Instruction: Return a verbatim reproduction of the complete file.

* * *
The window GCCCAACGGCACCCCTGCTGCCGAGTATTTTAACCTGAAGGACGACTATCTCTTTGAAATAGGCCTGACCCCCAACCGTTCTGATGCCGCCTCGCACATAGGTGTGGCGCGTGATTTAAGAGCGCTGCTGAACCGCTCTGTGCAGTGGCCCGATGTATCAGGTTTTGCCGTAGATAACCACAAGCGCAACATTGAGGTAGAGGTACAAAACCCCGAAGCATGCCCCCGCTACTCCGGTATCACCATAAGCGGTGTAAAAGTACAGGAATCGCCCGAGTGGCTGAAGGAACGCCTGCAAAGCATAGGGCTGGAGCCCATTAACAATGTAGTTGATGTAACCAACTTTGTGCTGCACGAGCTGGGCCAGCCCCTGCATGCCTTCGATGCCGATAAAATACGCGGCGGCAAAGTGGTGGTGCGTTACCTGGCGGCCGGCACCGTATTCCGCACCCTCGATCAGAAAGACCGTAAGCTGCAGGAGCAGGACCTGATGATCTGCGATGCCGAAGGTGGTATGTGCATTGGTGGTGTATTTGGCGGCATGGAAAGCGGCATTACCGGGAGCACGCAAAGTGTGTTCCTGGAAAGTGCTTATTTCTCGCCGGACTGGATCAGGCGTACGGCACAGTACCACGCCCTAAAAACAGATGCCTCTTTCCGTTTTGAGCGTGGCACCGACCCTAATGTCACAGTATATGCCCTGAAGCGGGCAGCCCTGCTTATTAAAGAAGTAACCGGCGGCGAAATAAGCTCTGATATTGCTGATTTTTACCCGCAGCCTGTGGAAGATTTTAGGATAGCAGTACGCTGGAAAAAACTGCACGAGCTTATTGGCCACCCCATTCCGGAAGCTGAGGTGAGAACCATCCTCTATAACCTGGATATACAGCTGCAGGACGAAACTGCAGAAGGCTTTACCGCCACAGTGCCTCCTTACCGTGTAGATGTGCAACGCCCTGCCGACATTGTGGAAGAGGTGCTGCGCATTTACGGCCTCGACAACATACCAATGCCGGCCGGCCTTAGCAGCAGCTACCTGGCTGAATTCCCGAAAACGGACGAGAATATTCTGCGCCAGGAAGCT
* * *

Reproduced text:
The window GCCCAACGGCACCCCTGCTGCCGAGTATTTTAACCTGAAGGACGACTATCTCTTTGAAATAGGCCTGACCCCCAACCGTTCTGATGCCGCCTCGCACATAGGTGTGGCGCGTGATTTAAGAGCGCTGCTGAACCGCTCTGTGCAGTGGCCCGATGTATCAGGTTTTGCCGTAGATAACCACAAGCGCAACATTGAGGTAGAGGTACAAAACCCCGAAGCATGCCCCCGCTACTCCGGTATCACCATAAGCGGTGTAAAAGTACAGGAATCGCCCGAGTGGCTGAAGGAACGCCTGCAAAGCATAGGGCTGGAGCCCATTAACAATGTAGTTGATGTAACCAACTTTGTGCTGCACGAGCTGGGCCAGCCCCTGCATGCCTTCGATGCCGATAAAATACGCGGCGGCAAAGTGGTGGTGCGTTACCTGGCGGCCGGCACCGTATTCCGCACCCTCGATCAGAAAGACCGTAAGCTGCAGGAGCAGGACCTGATGATCTGCGATGCCGAAGGTGGTATGTGCATTGGTGGTGTATTTGGCGGCATGGAAAGCGGCATTACCGGGAGCACGCAAAGTGTGTTCCTGGAAAGTGCTTATTTCTCGCCGGACTGGATCAGGCGTACGGCACAGTACCACGCCCTAAAAACAGATGCCTCTTTCCGTTTTGAGCGTGGCACCGACCCTAATGTCACAGTATATGCCCTGAAGCGGGCAGCCCTGCTTATTAAAGAAGTAACCGGCGGCGAAATAAGCTCTGATATTGCTGATTTTTACCCGCAGCCTGTGGAAGATTTTAGGATAGCAGTACGCTGGAAAAAACTGCACGAGCTTATTGGCCACCCCATTCCGGAAGCTGAGGTGAGAACCATCCTCTATAACCTGGATATACAGCTGCAGGACGAAACTGCAGAAGGCTTTACCGCCACAGTGCCTCCTTACCGTGTAGATGTGCAACGCCCTGCCGACATTGTGGAAGAGGTGCTGCGCATTTACGGCCTCGACAACATACCAATGCCGGCCGGCCTTAGCAGCAGCTACCTGGCTGAATTCCCGAAAACGGACGAGAATATTCTGCGCCAGGAAGCT